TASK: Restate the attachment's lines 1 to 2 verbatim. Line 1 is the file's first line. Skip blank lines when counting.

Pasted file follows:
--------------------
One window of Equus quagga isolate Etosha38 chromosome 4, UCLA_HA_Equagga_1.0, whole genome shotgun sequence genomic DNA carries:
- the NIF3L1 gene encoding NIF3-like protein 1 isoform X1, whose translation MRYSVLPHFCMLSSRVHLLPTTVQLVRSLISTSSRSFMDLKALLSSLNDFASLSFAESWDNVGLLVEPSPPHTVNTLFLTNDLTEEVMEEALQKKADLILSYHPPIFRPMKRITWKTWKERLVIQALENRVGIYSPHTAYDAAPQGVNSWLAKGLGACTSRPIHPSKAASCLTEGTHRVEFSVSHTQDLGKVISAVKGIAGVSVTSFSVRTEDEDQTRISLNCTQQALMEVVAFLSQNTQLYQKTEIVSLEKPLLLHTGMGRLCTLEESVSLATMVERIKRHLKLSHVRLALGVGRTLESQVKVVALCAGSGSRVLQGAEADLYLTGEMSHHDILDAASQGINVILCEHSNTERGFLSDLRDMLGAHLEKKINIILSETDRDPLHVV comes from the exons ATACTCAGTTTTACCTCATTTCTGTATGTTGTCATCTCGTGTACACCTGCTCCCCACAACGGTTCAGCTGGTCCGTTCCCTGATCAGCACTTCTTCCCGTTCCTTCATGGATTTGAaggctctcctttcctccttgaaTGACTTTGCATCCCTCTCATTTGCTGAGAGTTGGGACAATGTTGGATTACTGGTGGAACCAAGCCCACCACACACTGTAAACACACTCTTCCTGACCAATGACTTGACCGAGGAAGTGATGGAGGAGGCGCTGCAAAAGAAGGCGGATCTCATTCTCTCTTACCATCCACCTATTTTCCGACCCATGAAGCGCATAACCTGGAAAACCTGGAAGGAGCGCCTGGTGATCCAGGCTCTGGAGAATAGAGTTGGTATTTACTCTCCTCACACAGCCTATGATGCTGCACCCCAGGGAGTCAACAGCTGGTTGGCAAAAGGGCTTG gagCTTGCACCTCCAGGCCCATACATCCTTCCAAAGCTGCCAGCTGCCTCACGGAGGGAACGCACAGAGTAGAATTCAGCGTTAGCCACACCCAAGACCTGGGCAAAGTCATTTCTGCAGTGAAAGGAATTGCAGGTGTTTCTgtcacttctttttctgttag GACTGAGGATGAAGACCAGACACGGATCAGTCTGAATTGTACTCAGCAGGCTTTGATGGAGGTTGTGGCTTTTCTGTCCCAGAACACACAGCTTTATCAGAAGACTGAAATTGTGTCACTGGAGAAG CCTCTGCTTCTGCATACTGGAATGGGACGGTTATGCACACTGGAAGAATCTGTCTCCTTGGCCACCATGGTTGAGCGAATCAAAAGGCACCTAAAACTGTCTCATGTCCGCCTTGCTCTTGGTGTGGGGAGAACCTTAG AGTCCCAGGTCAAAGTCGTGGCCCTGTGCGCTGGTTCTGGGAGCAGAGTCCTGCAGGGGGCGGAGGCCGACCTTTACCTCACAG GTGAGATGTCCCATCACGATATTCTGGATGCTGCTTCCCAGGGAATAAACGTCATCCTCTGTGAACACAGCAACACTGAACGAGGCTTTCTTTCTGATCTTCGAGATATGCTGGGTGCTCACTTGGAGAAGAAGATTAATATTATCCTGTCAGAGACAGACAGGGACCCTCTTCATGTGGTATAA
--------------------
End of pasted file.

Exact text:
One window of Equus quagga isolate Etosha38 chromosome 4, UCLA_HA_Equagga_1.0, whole genome shotgun sequence genomic DNA carries:
- the NIF3L1 gene encoding NIF3-like protein 1 isoform X1, whose translation MRYSVLPHFCMLSSRVHLLPTTVQLVRSLISTSSRSFMDLKALLSSLNDFASLSFAESWDNVGLLVEPSPPHTVNTLFLTNDLTEEVMEEALQKKADLILSYHPPIFRPMKRITWKTWKERLVIQALENRVGIYSPHTAYDAAPQGVNSWLAKGLGACTSRPIHPSKAASCLTEGTHRVEFSVSHTQDLGKVISAVKGIAGVSVTSFSVRTEDEDQTRISLNCTQQALMEVVAFLSQNTQLYQKTEIVSLEKPLLLHTGMGRLCTLEESVSLATMVERIKRHLKLSHVRLALGVGRTLESQVKVVALCAGSGSRVLQGAEADLYLTGEMSHHDILDAASQGINVILCEHSNTERGFLSDLRDMLGAHLEKKINIILSETDRDPLHVV comes from the exons ATACTCAGTTTTACCTCATTTCTGTATGTTGTCATCTCGTGTACACCTGCTCCCCACAACGGTTCAGCTGGTCCGTTCCCTGATCAGCACTTCTTCCCGTTCCTTCATGGATTTGAaggctctcctttcctccttgaaTGACTTTGCATCCCTCTCATTTGCTGAGAGTTGGGACAATGTTGGATTACTGGTGGAACCAAGCCCACCACACACTGTAAACACACTCTTCCTGACCAATGACTTGACCGAGGAAGTGATGGAGGAGGCGCTGCAAAAGAAGGCGGATCTCATTCTCTCTTACCATCCACCTATTTTCCGACCCATGAAGCGCATAACCTGGAAAACCTGGAAGGAGCGCCTGGTGATCCAGGCTCTGGAGAATAGAGTTGGTATTTACTCTCCTCACACAGCCTATGATGCTGCACCCCAGGGAGTCAACAGCTGGTTGGCAAAAGGGCTTG gagCTTGCACCTCCAGGCCCATACATCCTTCCAAAGCTGCCAGCTGCCTCACGGAGGGAACGCACAGAGTAGAATTCAGCGTTAGCCACACCCAAGACCTGGGCAAAGTCATTTCTGCAGTGAAAGGAATTGCAGGTGTTTCTgtcacttctttttctgttag GACTGAGGATGAAGACCAGACACGGATCAGTCTGAATTGTACTCAGCAGGCTTTGATGGAGGTTGTGGCTTTTCTGTCCCAGAACACACAGCTTTATCAGAAGACTGAAATTGTGTCACTGGAGAAG CCTCTGCTTCTGCATACTGGAATGGGACGGTTATGCACACTGGAAGAATCTGTCTCCTTGGCCACCATGGTTGAGCGAATCAAAAGGCACCTAAAACTGTCTCATGTCCGCCTTGCTCTTGGTGTGGGGAGAACCTTAG AGTCCCAGGTCAAAGTCGTGGCCCTGTGCGCTGGTTCTGGGAGCAGAGTCCTGCAGGGGGCGGAGGCCGACCTTTACCTCACAG GTGAGATGTCCCATCACGATATTCTGGATGCTGCTTCCCAGGGAATAAACGTCATCCTCTGTGAACACAGCAACACTGAACGAGGCTTTCTTTCTGATCTTCGAGATATGCTGGGTGCTCACTTGGAGAAGAAGATTAATATTATCCTGTCAGAGACAGACAGGGACCCTCTTCATGTGGTATAA